The successful exploitation of human stem cells for clinical use has long been hampered by the inability to maintain and expand adult stem cells while retaining their multi-lineage potential in vitro. However, advances in the understanding of stem cell niches and the role of key signaling modulators in controlling stem cell maintenance and differentiation have fuelled the development of new 3D in-vitro culture technologies that sustain stem-cell-driven formation of near-physiological, self-renewing and self-organizing tissues, called organoids (Fatehullah et al., 2016). These in-vitro 3D cellular clusters are derived exclusively from primary tissue, ESCs or iPSCs and they feature similar organ functionality as the tissue of origin. The widespread implementation of organoid-based technologies across academia and industry is testament to their importance as near-physiological models for use in both basic and translational research (Fatehullah et al., 2016).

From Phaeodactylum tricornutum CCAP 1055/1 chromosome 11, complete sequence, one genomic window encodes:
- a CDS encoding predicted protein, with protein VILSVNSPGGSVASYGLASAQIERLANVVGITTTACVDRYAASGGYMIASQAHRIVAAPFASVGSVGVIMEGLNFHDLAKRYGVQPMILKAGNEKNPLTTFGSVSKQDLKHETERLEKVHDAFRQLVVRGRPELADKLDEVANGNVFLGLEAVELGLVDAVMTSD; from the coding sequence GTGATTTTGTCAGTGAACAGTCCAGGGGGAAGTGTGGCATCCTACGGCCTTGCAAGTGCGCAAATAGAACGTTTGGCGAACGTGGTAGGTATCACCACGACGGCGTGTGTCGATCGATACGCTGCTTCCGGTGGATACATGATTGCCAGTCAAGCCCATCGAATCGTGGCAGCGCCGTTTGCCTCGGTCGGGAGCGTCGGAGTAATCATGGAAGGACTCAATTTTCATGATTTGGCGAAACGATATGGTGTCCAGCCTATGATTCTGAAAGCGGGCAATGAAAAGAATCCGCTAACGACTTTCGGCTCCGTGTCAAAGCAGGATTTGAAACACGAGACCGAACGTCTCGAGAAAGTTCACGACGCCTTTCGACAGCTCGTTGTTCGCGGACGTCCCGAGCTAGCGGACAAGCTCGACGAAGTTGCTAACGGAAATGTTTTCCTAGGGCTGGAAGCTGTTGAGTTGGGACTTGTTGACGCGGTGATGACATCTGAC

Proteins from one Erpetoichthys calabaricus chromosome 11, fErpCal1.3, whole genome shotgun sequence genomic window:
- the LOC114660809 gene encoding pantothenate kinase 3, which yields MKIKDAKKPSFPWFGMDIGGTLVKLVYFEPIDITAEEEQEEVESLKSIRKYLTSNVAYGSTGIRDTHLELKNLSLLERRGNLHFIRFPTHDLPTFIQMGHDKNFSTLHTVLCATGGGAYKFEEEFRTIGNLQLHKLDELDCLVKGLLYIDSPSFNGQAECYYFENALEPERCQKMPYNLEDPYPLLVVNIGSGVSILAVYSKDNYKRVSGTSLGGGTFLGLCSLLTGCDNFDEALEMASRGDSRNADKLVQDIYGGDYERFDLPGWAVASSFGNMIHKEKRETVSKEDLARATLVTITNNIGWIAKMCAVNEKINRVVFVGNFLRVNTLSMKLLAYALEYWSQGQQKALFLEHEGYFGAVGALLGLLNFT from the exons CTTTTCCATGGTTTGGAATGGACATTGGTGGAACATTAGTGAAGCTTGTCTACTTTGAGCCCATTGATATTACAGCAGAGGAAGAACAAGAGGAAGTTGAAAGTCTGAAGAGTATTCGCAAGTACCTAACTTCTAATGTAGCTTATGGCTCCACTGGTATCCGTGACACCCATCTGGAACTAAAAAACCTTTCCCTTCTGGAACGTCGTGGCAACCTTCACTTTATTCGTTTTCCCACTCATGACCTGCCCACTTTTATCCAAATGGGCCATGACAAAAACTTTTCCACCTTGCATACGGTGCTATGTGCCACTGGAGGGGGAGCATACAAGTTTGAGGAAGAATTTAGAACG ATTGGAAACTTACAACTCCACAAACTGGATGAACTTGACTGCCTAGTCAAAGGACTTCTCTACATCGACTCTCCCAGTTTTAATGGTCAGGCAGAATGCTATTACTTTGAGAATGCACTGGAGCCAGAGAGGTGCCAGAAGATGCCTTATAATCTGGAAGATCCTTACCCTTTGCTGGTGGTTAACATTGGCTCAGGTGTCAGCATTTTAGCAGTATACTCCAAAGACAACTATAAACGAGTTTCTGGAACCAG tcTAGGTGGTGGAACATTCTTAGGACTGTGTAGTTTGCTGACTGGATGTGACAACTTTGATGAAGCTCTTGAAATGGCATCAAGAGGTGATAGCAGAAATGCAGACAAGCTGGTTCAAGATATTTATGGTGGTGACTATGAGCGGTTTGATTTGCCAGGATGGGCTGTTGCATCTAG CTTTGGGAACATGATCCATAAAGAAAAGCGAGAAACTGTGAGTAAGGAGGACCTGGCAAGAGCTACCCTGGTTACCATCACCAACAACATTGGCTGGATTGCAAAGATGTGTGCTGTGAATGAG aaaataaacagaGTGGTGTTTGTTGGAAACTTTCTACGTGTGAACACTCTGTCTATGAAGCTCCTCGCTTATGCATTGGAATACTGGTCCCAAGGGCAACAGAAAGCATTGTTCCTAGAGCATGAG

Another advantage is that organoids can be expanded indefinitely, cryopreserved as bio-banks and easily manipulated using techniques similar to those established for traditional 2D monolayer cultures. Finally, the fact that primary-tissue-derived organoids lack mesenchyme/stroma provides a reductionist approach for studying the tissue type of interest without confounding influences from the local microenvironment.
The progress in generating organoids that faithfully reproduce the human in-vivo tissue composition has extended organoid applications from being just a basic research tool to a translational platform with a wide range of uses. The capacity to indefinitely culture organoids, without introducing genetic variation, makes them a sound model for high-throughput preclinical screenings, designing targeted and personalized therapies, and providing a source of fully functional tissue for regenerative medicine applications (Fatehullah et al., 2016).